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Gravity Gun

today19 February 2022 121

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Gravity Gun – Soft Machine

I started writing this review on June 30th, 2021, but then July appeared, and the abominable heat melted  my brain, and I was only able to resume typing in early August and finish in late August. This is the fourth  album I’ve reviewed, after Tengushee, Virtual Intelligence and Unknown Land and it will not be the last. My  SLE Radio show is on a hiatus so for the time being, I will review music only in written form. “Why is that?” you might ask, not unreasonably, and the answer is lurking somewhere in the dark recesses of my mind.  Probably the same place permanently, but not unpleasantly, scarred by Gravity Gun’s 2019 album Soft  Machine, the subject of this review. 

Gravity Gun hail from New Jersey and, mercifully, bear zero resemblance to that state’s most famous  artists. Instead, they offer up an apocalyptic collision of electronic sounds, noises, melodies and bone crushing rhythms. And that’s just the song Harvestmen, a strong contender for Song of the Year 2019. The  rest of the album doesn’t exactly fall behind either. As always, the links point to Bandcamp. And, as always,  this is not so much a review as a collection of random musings while the music plays. With that out of the  way, let’s get to the music! 

First Death 

Calling your opening song First Death is not exactly subtle. But if you want subtlety you’ve come to the  wrong party. This song sets the tone for the album perfectly. You’re never sure whether you’re dealing with  a minor or major key, the underlying bass line suggests major but the synths on top create a somewhat  dissonant overall feel. And over the proceeding hovers the helicopter of doom. No, that’s actually a real  helicopter flying overhead. Sorry.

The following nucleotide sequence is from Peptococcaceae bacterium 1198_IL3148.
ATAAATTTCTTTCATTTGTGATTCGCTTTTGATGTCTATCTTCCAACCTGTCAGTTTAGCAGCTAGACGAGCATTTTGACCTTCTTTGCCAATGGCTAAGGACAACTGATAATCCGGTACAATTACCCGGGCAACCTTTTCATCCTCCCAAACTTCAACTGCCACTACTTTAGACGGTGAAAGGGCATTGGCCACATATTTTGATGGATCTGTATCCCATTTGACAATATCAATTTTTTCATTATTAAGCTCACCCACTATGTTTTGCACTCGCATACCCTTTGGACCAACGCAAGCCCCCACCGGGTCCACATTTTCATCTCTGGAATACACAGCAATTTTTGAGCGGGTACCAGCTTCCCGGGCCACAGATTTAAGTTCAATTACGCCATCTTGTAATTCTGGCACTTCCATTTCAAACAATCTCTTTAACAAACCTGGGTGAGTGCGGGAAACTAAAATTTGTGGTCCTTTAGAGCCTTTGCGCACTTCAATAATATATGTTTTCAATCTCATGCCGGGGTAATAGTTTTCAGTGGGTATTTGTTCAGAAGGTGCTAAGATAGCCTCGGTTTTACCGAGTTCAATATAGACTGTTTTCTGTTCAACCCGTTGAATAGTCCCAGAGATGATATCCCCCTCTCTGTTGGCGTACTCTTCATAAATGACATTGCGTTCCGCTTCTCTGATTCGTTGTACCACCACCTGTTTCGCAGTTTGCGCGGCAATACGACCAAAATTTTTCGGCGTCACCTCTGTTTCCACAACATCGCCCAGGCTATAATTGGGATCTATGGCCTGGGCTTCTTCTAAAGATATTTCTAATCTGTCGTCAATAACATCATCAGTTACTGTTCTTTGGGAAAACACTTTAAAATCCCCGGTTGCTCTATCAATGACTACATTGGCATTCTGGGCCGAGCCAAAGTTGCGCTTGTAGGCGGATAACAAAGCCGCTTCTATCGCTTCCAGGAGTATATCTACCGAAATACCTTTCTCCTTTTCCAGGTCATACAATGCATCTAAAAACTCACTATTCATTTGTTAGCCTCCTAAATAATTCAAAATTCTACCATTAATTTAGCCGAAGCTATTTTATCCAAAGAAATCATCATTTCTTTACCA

Ah Harvestmen, how I love thee. This song had a huge influence on my own writing. I could point to at least  half a dozen songs on which the influence could be heard but this review is not about me, so never mind.  Suffice to say that prior to hearing Gravity Gun I would never have used similarly abrasive, bordering on  atonal synth sounds in my music. The distorted bassline on Harvestmen is hinting at it but the lead synth  line which follows is just evil. And I love it. This is really kind of metal, like if Jeff Hanneman had decided to  try his hand at synths instead of electric guitar. 

Synthetic Organism, Authentic Orgasm 

I like how some of the sounds are so broken down that you really have to focus to make sense of what’s  happening. This song doesn’t have as much forward momentum as Harvestmen, but it does create a vivid  mental image of some kind of dystopian hellscape somewhere. Soundtrack material. 

Horse Meat 

The song titles keep getting weirder. This song is borderline happy sounding in places, though. The  helicopter is still hovering around my apartment. Maybe they know I’m listening to Gravity Gun! Whoever  “they” are. The Fashion Police? Well, it’s too late for me. 

Sticky Island